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Online waitlists have become de rigueur for DTC brands, but there’s a lot more going on behind the scenes than building a basic marketing buzz.

DTC outerwear brand The Arrivals uses online waitlists, pre-sales and back-in-stock email notifications (which it just rolled out this week) to plan its inventory in line with customer demand, reward people who have participated in brand surveys and focus groups, and stay in touch with the people it considers to be valuable customers.

The Arrivals’ waitlist strategy works on a seasonal timeline. The brand releases updated staple items like knits and leather jackets twice a year, but each season, it experiments with new styles, materials and categories that it wants to highlight. For example, while the new fall collection went live on The Arrivals site on August 8, a new jacket will be released on September 28. The waitlist is currently live, and in the time between now and the release date, the brand will plan volume for its second inventory order based on waitlist demand, by communicating with factories and making sure there are enough resources in place. Two weeks before the release, the waitlist will open up to a pre-sale to reward people who have waited, and to help them get their hands on the smaller first run of product. On the actual release date, the remaining inventory will open up to the public – if it sells out, they can sign up to be notified when it’s back in stock, which will be in a matter of weeks rather than months, thanks to the early-on inventory planning process

For the fall-winter season, The Arrivals has planned for five different waitlist-releases.

“It’s like holding your hand up to the wind to get a feel of what people want, how certain styles will perform, what’s not resonating, and how we can gear up our production to meet demand,” said Johnson.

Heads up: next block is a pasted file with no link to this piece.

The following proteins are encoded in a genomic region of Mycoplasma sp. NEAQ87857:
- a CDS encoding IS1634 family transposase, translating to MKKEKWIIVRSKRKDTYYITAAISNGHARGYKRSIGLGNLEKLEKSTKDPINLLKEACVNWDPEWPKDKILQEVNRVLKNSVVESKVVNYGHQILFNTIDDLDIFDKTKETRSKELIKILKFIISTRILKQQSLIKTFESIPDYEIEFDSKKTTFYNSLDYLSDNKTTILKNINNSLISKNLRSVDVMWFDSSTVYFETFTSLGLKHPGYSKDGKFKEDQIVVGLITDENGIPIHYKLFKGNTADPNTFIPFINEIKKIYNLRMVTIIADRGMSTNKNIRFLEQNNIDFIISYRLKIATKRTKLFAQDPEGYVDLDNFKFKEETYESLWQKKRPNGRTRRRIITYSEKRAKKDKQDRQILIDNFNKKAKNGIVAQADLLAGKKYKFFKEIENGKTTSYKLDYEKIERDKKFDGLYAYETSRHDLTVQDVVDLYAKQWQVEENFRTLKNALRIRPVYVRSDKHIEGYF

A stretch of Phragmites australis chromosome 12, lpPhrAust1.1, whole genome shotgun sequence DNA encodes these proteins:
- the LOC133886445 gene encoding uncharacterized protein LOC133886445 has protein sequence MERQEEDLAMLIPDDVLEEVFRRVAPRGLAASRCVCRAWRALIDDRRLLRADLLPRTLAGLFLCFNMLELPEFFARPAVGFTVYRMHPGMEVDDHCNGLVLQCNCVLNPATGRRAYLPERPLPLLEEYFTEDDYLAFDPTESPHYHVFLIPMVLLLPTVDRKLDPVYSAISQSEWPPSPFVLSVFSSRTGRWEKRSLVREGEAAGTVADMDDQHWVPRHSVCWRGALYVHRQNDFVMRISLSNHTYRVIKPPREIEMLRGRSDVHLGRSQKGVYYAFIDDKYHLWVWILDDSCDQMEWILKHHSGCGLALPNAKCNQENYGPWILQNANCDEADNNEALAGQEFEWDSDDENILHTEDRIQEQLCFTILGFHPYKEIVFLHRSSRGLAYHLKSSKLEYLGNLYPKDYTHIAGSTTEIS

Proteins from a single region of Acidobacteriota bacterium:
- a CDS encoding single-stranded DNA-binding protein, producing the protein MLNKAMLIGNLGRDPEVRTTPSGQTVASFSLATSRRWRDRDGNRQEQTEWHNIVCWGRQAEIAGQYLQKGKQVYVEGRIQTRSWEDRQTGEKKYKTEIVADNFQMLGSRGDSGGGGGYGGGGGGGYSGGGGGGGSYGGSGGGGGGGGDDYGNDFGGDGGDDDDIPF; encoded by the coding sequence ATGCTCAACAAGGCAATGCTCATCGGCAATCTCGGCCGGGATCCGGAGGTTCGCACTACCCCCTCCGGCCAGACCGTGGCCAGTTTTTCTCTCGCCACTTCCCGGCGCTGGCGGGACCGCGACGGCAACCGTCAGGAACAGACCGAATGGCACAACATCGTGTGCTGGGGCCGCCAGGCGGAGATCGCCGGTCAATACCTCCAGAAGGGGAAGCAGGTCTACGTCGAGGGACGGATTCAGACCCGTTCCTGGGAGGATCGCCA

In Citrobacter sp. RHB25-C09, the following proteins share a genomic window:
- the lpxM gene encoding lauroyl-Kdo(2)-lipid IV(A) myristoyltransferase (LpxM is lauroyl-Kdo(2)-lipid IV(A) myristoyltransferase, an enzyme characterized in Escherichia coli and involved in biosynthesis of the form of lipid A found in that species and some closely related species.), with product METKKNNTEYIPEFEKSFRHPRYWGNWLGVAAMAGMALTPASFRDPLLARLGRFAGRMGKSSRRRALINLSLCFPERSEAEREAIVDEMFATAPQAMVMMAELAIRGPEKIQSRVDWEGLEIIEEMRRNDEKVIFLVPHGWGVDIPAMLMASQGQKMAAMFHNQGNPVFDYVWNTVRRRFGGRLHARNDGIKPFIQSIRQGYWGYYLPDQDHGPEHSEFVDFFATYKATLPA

It’s a common tactic used to drive buzz around new product releases, that shows big, potential interest before anyone spends a dime. Everlane was one of the early waitlist-mongers of online retail, with waitlists going into the 10s of thousands. It can feel like a gimmick: Any product can sell out when you only produce 50 of them.

And indeed, some of The Arrivals’ new launches are only made in batches of 50 — others that have more historical data to back them up will be produced in batches of up to a few thousand.

But for these brands, which are often running on VC fumes, the waitlist is a key part of predicted demand, particularly for new category launches.

AYR, the DTC denim brand incubated by Bonobos, started a waitlist when it made its first T-shirt. According to co-founder Maggie Winter, the brand didn’t know if customers would care to go to a brand that was built on denim for T-shirts, but the waitlist ended up being picked up by the press, and 3,000 people joined. It didn’t have 3,000 T-shirts in stock – all first-run products are ordered in batches of under 1,000.

“We could tell before launch that we needed to reorder,” said Winter. “This helps us manage inventory more efficiently, use capital better, make bigger bets on things we weren’t sure of, and pull back on things that didn’t land.”

It’s a tricky balance: Waitlists can result in quick sell-outs, which can make a brand seem in-demand, but ultimately means the brand is missing out on a sale. That’s where The Arrivals’ out-of-stock email prompt comes into play.

“Those customers are then immediately added to pre-sales for the next product release,” he said.

And then the cycle starts over.

Overheard